In an interview with the ABC’s Radio National on 22 September 2015 the new Special Minister of State, Hon Mal Brough MP, indicated that he intended to pursue reform of the Senate electoral system. Citing the need to strengthen Australia’s democracy and democratic engagement by implementing a more representative system, the Minister stated that ideally the new system would be in place for the next election (due in the normal course of events in the second half of 2016).

    In an Interim Report released in May 2014, the Joint Standing Committee on Electoral Matters (JSCEM) proposed what is perhaps the most radical overhaul of the electoral system used to elect the Australian Senate since 1948, when the much-criticised block system was abolished and proportional representation by Single Transferable Vote was first introduced. The government has not yet formally responded to the Committee’s report.


    TAGS: elections, electoral reform, Senate

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  • Electing the party leader - recent events in Australia and the UK, update September 2015

    Posted 18/09/2015 by Deirdre McKeown
    A  FlagPost published in May 2015 titled Electing the party leader –recent events in Australia and the UK outlined the methods used by major parties in Australia and the UK to elect party leaders. In the last few weeks new leaders have been elected by the Liberal Party of Australia and the UK Labour Party, using very different electoral systems. Liberal Party of Australia On 14 September 2015 at 4pm the Minister for Communications, Malcolm Turnbull, called a press conference to annou... Read more...

    TAGS: Elections

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  • Why China is cutting 300,000 military personnel

    Posted 17/09/2015 by Stephen Fallon
    For many who watched China’s recent parade to commemorate the conclusion of the Second World War, the numbers were the most striking aspect of the event. Twelve thousand soldiers participated, accompanied by almost 200 aircraft and 500 pieces of air and ground equipment. It conveyed the message that China is a formidable military power that will not be bullied by foreigners as it was during its ‘century of humiliation’. However, the number that captured the attention of many ob... Read more...


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  • Prime ministers and recent Liberal Party leadership challenges

    Posted 15/09/2015 by Cathy Madden
    Parliament House in Canberra
    On Tuesday 15 September 2015 Malcolm Turnbull was sworn in as Australia’s 29th Prime Minister. This resulted from a challenge by Mr Turnbull to Prime Minister Tony Abbott’s leadership of the federal Parliamentary Liberal Party on the 14 September. Mr Turnbull stated that Mr Abbott had failed to provide economic leadership and called for the restoration of traditional cabinet government. Mr Turnbull also announced that he had resigned his position as Minister for Communications. Mr Ab... Read more...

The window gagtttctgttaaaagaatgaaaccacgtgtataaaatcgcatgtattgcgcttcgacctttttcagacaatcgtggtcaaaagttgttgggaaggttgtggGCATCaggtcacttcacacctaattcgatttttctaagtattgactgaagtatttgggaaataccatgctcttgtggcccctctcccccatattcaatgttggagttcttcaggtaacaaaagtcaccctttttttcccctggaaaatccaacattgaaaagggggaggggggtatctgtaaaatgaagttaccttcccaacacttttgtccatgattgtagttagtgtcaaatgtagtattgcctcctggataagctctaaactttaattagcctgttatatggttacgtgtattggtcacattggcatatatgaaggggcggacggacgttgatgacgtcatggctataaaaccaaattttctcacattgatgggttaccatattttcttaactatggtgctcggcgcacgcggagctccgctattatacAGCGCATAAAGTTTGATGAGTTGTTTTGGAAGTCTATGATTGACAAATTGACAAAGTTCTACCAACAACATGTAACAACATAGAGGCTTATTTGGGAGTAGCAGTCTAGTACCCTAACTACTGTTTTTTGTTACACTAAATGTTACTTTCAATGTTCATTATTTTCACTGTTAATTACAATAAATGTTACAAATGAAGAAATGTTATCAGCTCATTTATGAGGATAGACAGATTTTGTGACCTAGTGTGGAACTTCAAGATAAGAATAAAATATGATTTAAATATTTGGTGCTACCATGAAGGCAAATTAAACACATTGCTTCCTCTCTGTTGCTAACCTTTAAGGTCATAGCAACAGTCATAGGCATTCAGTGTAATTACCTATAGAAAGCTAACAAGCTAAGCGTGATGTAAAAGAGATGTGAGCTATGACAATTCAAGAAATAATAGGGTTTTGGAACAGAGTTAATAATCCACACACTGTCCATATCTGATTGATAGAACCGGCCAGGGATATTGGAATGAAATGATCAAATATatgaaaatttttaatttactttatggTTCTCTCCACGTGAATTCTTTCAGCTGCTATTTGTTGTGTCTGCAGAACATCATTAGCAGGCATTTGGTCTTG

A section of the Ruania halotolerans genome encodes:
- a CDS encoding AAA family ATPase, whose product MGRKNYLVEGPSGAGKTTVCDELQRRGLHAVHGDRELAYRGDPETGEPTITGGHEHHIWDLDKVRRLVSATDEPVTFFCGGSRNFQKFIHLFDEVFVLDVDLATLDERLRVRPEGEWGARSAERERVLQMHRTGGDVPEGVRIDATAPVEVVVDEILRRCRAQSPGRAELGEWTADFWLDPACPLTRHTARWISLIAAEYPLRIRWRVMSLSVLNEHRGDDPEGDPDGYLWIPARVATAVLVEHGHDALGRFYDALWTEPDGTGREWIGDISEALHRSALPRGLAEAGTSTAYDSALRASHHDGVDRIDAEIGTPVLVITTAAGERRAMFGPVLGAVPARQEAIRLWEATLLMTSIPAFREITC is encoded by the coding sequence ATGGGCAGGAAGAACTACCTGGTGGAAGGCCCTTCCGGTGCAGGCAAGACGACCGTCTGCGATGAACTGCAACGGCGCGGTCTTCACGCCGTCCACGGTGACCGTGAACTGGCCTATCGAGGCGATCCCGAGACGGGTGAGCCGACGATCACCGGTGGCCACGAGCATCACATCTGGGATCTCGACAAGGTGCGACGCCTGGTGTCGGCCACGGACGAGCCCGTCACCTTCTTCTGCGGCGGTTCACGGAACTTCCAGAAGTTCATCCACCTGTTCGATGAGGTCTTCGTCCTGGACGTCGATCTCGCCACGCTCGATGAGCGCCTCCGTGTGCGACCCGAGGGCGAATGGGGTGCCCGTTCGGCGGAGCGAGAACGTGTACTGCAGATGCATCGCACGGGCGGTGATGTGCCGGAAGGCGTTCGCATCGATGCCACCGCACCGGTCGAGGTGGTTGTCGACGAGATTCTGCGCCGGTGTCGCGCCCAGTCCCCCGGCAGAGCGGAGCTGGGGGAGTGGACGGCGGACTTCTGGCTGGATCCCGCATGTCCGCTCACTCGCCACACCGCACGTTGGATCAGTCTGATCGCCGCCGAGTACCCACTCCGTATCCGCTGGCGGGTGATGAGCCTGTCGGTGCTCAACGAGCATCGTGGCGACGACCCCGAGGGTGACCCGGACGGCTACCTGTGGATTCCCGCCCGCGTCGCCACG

TAGS: leadership, parliament

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  • You work where? Where Australians Lived and Worked, 2006 and 2011

    Posted 8/09/2015 by Aaron Greenup
    The Parliamentary Library has constructed two maps using Census data to illustrate the journeys Australians took to travel to work in 2006 and 2011.    Click for larger images.   About the data The lines on the above maps represent the net journeys between regions. The net journey is the difference between the number of people travelling to and from two regions. For example, if five people travelled from region B to region A and three people travelled from region A to region B, t... Read more...

    TAGS: Australian Bureau of Statistics, Census, employment, transport

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  • Australia’s response to the Syrian refugee crisis

    Posted 8/09/2015 by Harriet Spinks

    The escalating Syrian refugee crisis continues to make news headlines around the world and in recent weeks European countries have been gathering to discuss what they can do to assist. Several European countries have committed to increasing resettlement places for Syrian refugees, while Germany has stated that it will process asylum applications from Syrians in Germany rather than returning them for processing to the country in which they first entered the EU, as it is permitted to do under the Dublin II Regulation. Germany expects to receive up to 800,000 asylum applications from Syrians in 2015.


    TAGS: refugees, asylum, immigration

    Comments (0)
  • An interpretive centre to commemorate Australia's war on the Western Front

    Posted 1/09/2015 by Nathan Church

    In May 2015 the Parliamentary Library highlighted in its Budget Review 2015–16 plans by the Australian Government to build an interpretive centre adjoining the Australian National Memorial at Villers-Bretonneux in France at a cost of more than $100 million. On 13 August 2015, the Parliamentary Standing Committee on Public Works issued its report regarding the proposed ‘Sir John Monash Centre’ (SJMC). Following the release of this report and evidence provided at a public hearing on 26 June, further details are now available.


    TAGS: military history